Sanders ropes in more Ohio teenagers

Sanders on Friday won a legal fight that will give him an extra edge in the Ohio primary on Tuesday. The candidate sued to ensure 17-year-olds who will be 18 by Election Day can vote in the state's Democratic primary. The state has followed that approach for three decades, but its Secretary of State late last year reversed the practice. Sanders has been cleaning up among the youngest voters, consistently beating Clinton by enormous margins in the demographic.  CNN

Obama heads to SXSW recruit techies for public service

Amid escalating tension in a fight over encryption between his Justice Department and Apple, President Obama on Friday traveled to South by Southwest to extend an olive branch to the tech industry. "“The reason I’m here, really, is to recruit all of you," he said, going on to promote success stories from a White House tech strike force assembled to cut through outmoded bureaucracy and make federal agencies and programs more user-friendly.  Fortune

Around the Water Cooler

How Cruz can catch Trump

The good news for Ted Cruz is that he's only 100 delegates behind Trump, having won 29 percent of the vote so far, to Trump's 35 percent. The bad news is that the remainder of the calendar doesn't favor him. Then again, the Texas senator appears poised to benefit if Florida Sen. Marco Rubio and Ohio Gov. John Kasich drop out — the majority of their supporters prefer Cruz to Trump. It's hard to say yet whether the boost Cruz would pick up from a winnowed field would be enough for him to overtake Trump. The results from this week's primaries, especially in Florida and Ohio, could go a long way toward determining that outcome.  FiveThirtyEight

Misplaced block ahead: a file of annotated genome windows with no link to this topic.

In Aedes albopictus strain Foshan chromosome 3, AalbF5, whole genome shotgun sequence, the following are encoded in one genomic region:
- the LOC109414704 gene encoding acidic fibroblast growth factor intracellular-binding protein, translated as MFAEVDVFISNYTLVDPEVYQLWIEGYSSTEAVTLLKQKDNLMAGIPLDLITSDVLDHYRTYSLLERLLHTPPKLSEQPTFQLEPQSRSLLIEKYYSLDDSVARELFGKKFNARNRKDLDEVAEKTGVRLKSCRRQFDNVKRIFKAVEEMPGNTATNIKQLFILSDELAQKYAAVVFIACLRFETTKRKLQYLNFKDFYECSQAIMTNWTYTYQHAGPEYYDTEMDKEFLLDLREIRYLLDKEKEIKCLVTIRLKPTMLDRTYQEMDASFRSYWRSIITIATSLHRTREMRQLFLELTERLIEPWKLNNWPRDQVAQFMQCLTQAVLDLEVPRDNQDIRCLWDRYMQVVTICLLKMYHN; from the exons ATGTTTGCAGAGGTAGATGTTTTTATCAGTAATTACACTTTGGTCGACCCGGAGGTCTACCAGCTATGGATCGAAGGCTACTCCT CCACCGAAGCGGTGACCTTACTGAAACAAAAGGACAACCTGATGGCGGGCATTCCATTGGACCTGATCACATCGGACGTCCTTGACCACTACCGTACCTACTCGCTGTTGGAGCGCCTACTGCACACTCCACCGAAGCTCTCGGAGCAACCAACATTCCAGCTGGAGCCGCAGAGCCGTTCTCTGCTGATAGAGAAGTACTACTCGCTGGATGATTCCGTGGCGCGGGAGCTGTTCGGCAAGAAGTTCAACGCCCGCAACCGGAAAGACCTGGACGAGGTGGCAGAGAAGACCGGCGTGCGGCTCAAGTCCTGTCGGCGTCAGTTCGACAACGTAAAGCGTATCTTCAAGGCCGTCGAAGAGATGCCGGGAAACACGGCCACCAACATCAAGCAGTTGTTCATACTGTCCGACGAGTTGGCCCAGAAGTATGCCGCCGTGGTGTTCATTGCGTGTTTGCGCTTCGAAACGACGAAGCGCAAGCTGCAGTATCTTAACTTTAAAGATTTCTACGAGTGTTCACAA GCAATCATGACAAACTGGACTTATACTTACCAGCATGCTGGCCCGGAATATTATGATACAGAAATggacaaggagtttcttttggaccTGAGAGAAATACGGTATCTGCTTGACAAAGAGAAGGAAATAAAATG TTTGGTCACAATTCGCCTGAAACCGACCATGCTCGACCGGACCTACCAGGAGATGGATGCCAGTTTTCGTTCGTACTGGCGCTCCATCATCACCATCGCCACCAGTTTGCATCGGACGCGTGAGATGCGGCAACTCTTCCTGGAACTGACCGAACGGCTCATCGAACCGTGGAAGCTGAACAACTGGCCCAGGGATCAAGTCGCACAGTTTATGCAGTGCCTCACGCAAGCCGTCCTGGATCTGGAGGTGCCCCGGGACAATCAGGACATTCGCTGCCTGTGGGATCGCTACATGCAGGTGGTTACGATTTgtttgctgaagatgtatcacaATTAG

Inside Obama's foreign policy philosophy

The Republican presidential candidates took turns at their Thursday debate bashing President Obama's global leadership as feckless and cowardly. For real insight into his thinking, The Atlantic's Jeffrey Goldberg sat down with the president to discuss his approach to the world. Among the revelations: Obama lionizes George H.W. Bush's approach, with particular admiration for his national security adviser Brent Scowcroft. And the president is a true loner when it comes to making his biggest calls, surprising his own inner circle with his red-line declaration on Syria and then again by backing away from ordering strikes there.  The Atlantic

Could Kasich be the GOP establishment's last hope?

The Ohio governor, a longtime sleeper in the Republican race, is coming on as Marco Rubio fades. But while Rubio has retreated to Florida for what could be a final stand there in the state's Tuesday primary, Kasich faces his own do-or-die moment in his home state on the same day. Unlike Rubio, Kasich has failed to win a single contest yet. Derided as a Rubio spoiler just two weeks ago, he's now pulled ahead of the Florida senator in national polls. And Trump is attacking him — another sign of his new if fragile relevance. New York Times